Saul and Caprice are an avant-garde power couple, and their all-consuming commitment to their work has earned them no shortage of loyal fans, showily self-mutilating rivals and awestruck groupies. Two of the latter are Timlin and her boss, Wippet (Don McKellar), who work for a clandestine government branch tasked with officially registering each new organ that appears, in hopes of reversing their grim diagnosis that “human evolution is going wrong.”

If Mortensen and Seydoux are entirely convincing as skilled and self-demanding artists — since that’s exactly what they are in real life — then Stewart is hilariously cast against starry type. Her Timlin is a squeaky-voiced pedant whose awkwardness masks personal and professional ambitions, as well as a lust for Saul that briefly threatens to transform “Crimes of the Future” into a triangle. Also caught up in the noirish mix are a nosy detective (Welket Bengué), two tech-savvy femmes fatales (Tanaya Beatty and Nadia Litz) and a combative former couple (Scott Speedman and Lihi Kornowski) whose 8-year-old son has evolved the curious ability to eat and process plastic, something he manages by spewing a corrosive digestive fluid.

That last bit may be a nod to Cronenberg’s splattery 1986 masterpiece, “The Fly,” even as “Crimes of the Future,” with its graphic, symbiotic twistings of flesh and machinery, also feels like an extension of such body-horror classics as “Videodrome” and “eXistenZ.” For the filmmaker’s regular admirers, little will feel like wholly uncharted territory: Cronenberg has long been fascinated by how readily our minds and bodies bend themselves to the contours of modern technology, and here he pushes that concept to a physiologically and ecologically grim conclusion. (He also reunites with several of his gifted collaborators, including Howard Shore, who composed the memorably brooding score, and Carol Spier, whose production design finds a grimy, ruinous splendor in the movie’s Greek locations.)

Kristen Stewart and Léa Seydoux in the movie "Crimes of the Future."
(Nikos Nikolopoulos)

Given the familiarity of Cronenberg’s formal gifts and thematic preoccupations, it’s best to dispense with the rumors that surged ahead of “Crimes of the Future’s” recent Cannes Film Festival premiere — namely, that the movie would horrify and outrage audiences in ways reminiscent of Cronenberg’s 1996 Cannes-designated scandal, “Crash.” To be sure, there’s plenty here to send an unprepared moviegoer bolting for the exits, including a pitiless homicide, creative use of power drills and the delectable sight of Caprice tonguing a zippable orifice in Saul’s much-abused abdomen. But Cronenberg, as he has proved in film after film, has no use for crude jolts or gratuitous violence. If “Crimes of the Future” is a slasher movie of sorts, it’s one in which every cut has elegance and purpose, and every spurt of blood delivers an intellectual payload.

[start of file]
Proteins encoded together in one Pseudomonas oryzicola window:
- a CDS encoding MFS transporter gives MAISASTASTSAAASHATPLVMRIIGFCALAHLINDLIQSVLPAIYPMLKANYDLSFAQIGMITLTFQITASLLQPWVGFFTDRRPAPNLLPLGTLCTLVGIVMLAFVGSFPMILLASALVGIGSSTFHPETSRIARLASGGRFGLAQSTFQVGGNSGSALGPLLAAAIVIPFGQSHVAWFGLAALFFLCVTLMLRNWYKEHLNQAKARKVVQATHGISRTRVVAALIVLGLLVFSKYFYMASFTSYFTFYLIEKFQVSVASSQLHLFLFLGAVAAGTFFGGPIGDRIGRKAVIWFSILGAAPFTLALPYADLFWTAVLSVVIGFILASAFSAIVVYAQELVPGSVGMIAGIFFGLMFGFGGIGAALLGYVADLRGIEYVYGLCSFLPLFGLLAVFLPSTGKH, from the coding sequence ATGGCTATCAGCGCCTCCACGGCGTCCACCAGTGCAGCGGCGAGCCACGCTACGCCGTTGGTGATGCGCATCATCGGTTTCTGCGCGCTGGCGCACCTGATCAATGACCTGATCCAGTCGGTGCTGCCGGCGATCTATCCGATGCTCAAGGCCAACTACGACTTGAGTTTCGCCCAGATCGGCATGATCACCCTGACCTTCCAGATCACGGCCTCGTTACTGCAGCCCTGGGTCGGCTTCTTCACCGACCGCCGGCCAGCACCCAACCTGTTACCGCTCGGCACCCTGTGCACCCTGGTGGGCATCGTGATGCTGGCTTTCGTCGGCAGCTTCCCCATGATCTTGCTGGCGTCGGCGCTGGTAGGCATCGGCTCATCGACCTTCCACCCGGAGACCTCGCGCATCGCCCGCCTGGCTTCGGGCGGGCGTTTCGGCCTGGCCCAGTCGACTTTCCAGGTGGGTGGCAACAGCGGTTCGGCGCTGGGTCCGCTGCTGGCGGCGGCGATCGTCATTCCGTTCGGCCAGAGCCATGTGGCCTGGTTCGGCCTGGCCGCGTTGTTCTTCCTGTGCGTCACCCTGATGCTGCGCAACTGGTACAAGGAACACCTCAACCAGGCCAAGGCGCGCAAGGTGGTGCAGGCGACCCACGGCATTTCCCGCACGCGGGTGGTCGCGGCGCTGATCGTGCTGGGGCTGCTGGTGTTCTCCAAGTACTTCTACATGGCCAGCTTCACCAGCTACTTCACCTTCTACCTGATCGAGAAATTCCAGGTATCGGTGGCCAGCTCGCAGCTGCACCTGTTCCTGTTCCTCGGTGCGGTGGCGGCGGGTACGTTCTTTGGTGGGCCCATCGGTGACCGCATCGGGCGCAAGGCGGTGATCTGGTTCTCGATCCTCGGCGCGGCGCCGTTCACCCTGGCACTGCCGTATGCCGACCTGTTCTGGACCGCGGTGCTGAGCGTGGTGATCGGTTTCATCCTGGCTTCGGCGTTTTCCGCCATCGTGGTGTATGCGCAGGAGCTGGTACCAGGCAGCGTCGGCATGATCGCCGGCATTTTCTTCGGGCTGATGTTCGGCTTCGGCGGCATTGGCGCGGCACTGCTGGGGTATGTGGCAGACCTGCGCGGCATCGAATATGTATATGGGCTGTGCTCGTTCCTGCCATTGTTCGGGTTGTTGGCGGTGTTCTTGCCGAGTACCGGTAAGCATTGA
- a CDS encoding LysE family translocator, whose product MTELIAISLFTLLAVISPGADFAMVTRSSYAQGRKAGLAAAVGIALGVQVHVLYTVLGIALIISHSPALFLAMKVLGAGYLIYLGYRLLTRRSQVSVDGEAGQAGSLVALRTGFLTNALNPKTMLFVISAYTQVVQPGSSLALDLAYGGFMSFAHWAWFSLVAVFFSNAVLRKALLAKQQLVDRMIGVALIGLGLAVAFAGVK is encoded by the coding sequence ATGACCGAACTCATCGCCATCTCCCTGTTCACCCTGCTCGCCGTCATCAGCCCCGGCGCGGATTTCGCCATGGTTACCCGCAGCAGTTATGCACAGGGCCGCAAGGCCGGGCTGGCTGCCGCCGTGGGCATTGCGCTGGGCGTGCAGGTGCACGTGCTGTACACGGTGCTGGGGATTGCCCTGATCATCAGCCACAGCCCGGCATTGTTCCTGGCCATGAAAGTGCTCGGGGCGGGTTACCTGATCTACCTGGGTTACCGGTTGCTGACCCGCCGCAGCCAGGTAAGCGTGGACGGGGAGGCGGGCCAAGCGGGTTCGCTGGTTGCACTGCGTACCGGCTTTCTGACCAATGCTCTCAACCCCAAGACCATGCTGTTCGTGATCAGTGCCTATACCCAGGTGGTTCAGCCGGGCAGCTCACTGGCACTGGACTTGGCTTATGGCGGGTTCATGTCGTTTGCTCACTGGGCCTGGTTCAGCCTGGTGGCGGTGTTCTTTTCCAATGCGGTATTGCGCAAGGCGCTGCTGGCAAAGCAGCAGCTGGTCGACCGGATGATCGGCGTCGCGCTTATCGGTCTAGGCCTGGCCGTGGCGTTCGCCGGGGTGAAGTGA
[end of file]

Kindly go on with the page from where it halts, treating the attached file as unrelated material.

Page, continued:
His filmmaking is often noted for its surgical precision, a cliché that aptly evokes the discipline of his narrative construction and the suavity of his compositions. (The movie was shot by Douglas Koch and edited by Christopher Donaldson.) But in pointedly neutralizing the pain felt by his human characters in “Crimes of the Future,” Cronenberg also goes some distance toward neutralizing our own revulsion; he allows us to look, at length and without flinching, upon sometimes beautiful, sometimes ghastly images of the body and its (dis)contents. His aesthetic acts as an anesthetic, opening us up — much as Caprice opens up Saul, and vice versa — and imploring us to consider what awaits our planet, our children and the precious internal circuitry that makes us human.


And also, inevitably, to laugh. Like more than a few of the director’s earlier movies, “Crimes of the Future” inhabits a nightmare so ridiculously intricate in its convolutions that it must be not just seen to be believed but also described to be remotely understood. But if there’s an occasional laboriousness to the world building, Cronenberg knows how to turn exposition into droll comic poetry, the best lines of which work in or out of context: “I think this bed needs new software.” “Watching you filled me with the desire to cut my face open.” “I’m not very good at the old sex.” The future is grim, Cronenberg might be saying, but it also looks hilariously out-there. And by out-there, of course, he very much means in here.

‘Crimes of the Future’

Rating: R, for strong disturbing violent content and grisly images, graphic nudity and some language

Running time: 1 hour, 47 minutes

Playing: June 3 in limited release